OK, make your case. Besides giving you a moral sense of superiority how does taking the moral high ground keep you safer against extremeists?

Fear really plays no part in my thoughts on this, pragmatisim does.



It is not a moral sense of superiority that drives my position. I am driven by the sense that power, especially power of the type and kind we are dealing with here, needs to be weilded very carefully or it can run away with those that think they are in control of it.

When we allow one branch of government to decide without review what is legal and illegal, trouble is the result:

1. Research the Jose Padilla case. While he was found guilty in the end, remember he is an American Citizen. If it happened to him, who else could it happen to? If you are willing to accept the continuum for evil set forth by the government, then the equally as real continuum for abuse of power has to be accepted as well.

2. In 200X (I can't remember the exact year) a U.S. citizen was in Yemen in a car with several known terrorists. Those in the car were killed by a hellfire missle on orders from, I think, the President. While I have no problem with killing the terrorists with the hellfire, I have some concern with ANY President being Judge, Jury, and Executioner of an American citizen when that decision is not subject to review.

On the battlefield, kill them all if that is what it comes down to...but if YOU capture them, if YOU control them, if YOU have rendered them in-effective has a fighter, our country should be required to treat them as POWs.

Put another way, providing basic civil rights keeps me safer from extremeists by knowing that those in power are subject to and understand the rule of law.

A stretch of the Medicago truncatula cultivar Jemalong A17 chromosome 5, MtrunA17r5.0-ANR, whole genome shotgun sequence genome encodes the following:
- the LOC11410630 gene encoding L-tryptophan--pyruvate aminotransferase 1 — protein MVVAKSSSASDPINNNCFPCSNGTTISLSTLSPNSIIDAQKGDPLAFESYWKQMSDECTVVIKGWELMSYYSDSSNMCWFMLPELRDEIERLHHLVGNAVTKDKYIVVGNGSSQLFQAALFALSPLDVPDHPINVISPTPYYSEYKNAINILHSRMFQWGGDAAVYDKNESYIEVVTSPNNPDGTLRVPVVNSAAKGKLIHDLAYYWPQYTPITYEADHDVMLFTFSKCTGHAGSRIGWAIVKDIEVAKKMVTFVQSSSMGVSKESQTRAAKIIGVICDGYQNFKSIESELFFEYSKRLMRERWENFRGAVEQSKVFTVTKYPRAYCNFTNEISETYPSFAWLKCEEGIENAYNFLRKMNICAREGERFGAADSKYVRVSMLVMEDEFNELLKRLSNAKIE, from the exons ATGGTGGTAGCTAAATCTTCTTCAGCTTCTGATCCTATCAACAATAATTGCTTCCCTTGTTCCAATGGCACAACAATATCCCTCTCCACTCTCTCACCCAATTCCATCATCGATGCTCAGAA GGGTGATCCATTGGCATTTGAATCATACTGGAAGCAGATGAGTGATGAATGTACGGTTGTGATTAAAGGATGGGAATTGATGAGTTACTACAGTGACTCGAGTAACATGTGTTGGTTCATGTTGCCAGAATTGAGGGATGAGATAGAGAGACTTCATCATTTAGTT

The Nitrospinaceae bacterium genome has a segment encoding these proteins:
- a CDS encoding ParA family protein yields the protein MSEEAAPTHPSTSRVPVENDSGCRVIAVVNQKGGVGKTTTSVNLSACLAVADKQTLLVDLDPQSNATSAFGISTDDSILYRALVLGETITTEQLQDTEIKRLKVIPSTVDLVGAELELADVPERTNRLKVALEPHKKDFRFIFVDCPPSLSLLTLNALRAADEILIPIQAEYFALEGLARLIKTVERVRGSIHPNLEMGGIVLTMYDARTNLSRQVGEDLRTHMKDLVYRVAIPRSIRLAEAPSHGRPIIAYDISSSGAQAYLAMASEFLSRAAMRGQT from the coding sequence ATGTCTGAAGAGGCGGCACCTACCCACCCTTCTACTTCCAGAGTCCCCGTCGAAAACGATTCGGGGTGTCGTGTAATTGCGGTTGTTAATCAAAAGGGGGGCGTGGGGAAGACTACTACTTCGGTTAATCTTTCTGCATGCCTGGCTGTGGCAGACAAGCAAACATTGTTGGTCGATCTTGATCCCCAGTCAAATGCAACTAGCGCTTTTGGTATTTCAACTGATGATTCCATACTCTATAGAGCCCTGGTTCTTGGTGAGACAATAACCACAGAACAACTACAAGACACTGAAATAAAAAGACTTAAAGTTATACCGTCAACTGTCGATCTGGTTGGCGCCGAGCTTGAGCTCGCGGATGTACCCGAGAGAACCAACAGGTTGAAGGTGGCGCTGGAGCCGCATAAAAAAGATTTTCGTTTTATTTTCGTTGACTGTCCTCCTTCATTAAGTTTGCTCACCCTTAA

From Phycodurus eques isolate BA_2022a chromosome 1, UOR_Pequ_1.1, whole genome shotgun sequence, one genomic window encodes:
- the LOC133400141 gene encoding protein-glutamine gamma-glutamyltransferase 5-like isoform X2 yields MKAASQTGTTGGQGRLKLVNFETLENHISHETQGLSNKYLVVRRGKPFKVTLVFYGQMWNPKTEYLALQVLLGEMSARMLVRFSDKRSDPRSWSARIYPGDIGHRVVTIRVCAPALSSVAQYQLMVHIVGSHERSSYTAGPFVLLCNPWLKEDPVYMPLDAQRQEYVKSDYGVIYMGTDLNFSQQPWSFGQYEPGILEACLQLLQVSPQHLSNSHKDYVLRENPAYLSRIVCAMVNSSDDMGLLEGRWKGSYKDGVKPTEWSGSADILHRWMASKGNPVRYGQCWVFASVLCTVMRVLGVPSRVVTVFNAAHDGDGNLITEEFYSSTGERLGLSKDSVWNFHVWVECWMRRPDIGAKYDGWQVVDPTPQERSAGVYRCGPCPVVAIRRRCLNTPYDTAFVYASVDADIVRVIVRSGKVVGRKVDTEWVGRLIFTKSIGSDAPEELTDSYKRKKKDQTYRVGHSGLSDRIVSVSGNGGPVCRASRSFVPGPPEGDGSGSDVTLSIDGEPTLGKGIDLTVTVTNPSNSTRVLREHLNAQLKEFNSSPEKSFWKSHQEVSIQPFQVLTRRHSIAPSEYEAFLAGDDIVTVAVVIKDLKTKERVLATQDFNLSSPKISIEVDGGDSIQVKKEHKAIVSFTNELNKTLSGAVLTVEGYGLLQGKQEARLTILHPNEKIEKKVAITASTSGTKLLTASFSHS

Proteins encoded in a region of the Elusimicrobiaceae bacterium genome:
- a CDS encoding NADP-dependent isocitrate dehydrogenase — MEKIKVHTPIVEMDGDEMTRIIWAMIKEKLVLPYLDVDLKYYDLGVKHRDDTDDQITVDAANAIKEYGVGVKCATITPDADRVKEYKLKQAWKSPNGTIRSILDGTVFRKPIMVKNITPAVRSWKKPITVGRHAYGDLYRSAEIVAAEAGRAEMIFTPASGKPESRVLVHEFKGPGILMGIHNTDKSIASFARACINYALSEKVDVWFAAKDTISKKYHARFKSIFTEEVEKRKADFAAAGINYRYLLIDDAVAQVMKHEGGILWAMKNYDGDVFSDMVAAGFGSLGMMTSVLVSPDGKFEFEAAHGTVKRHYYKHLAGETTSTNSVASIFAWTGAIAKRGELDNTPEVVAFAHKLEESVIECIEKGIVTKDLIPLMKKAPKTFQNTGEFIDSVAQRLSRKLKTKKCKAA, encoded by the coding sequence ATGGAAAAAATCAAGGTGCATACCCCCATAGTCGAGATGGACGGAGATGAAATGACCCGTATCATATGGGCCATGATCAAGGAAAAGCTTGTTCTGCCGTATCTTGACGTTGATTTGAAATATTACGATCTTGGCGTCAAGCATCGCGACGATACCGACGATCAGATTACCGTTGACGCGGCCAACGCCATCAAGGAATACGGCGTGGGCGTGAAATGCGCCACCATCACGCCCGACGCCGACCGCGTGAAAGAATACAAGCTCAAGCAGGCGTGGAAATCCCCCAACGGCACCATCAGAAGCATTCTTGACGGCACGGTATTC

Interesting Question Regards,

Joe S.

Joe S.
11-28-2008, 06:04 PM
As it is there has been no abuse towards citizens of the U.S.

Your research is lacking. Jose Padilla is an American citizen.


I do not believe there would have been any dissenting opinions if we were talking about our citizens on our shores.

You do not believe, huh? Of course there wouldn't be, Captian Obvious, they would be US citizens in US territory and US laws would apply.

It Takes More Than Talking Points Regards,

Joe S.

Patrick Johndrow
11-28-2008, 06:16 PM
1) Clearly. Without doubt. Yes.

2) No. I'm not suggesting that the protection of the citizens of this country should be compromised by giving enemies of United States their civil rights/freedoms.

I am suggesting by giving those enemies captured on the battlefield during the GWOT the same civil rights/freedoms afforded to enemy POWs, we ensure the freedom, safety, and security of citizens of the United States.

Looking Forward To Your Response Regards,

Joe S.

So this entire argument could have been settled by an enterprising, forward thinking 2nd lieutenant with a pistol and a shovel…the real tragedy here is that our young officers are now thinking like the top brass…sad…real sad.

Shoot them in the face regards ;)


While I don’t have first hand knowledge I have spoken to friends that have dealt with the Gitmo prisoners...every account is the captured fighters are real bad guys...not your garden variety soldier...not even close to being a uniformed soldier.

Joe S.
11-28-2008, 06:22 PM
You just keep thinking that ---:razz:

...oh, I will, Marv, I will.


It really makes me comfortable to know that, by your claims, you held a responsible position in this area of government.

What, exactly, are you talking about, Marv. What area of government, specifically. You and Bill are getting king of slippery lately, Marv, so you need to be specific.


To believe this country should stand aside while AVT holds potential information that could save the lives of any of the citizens of this country is very wrong headed, IMO.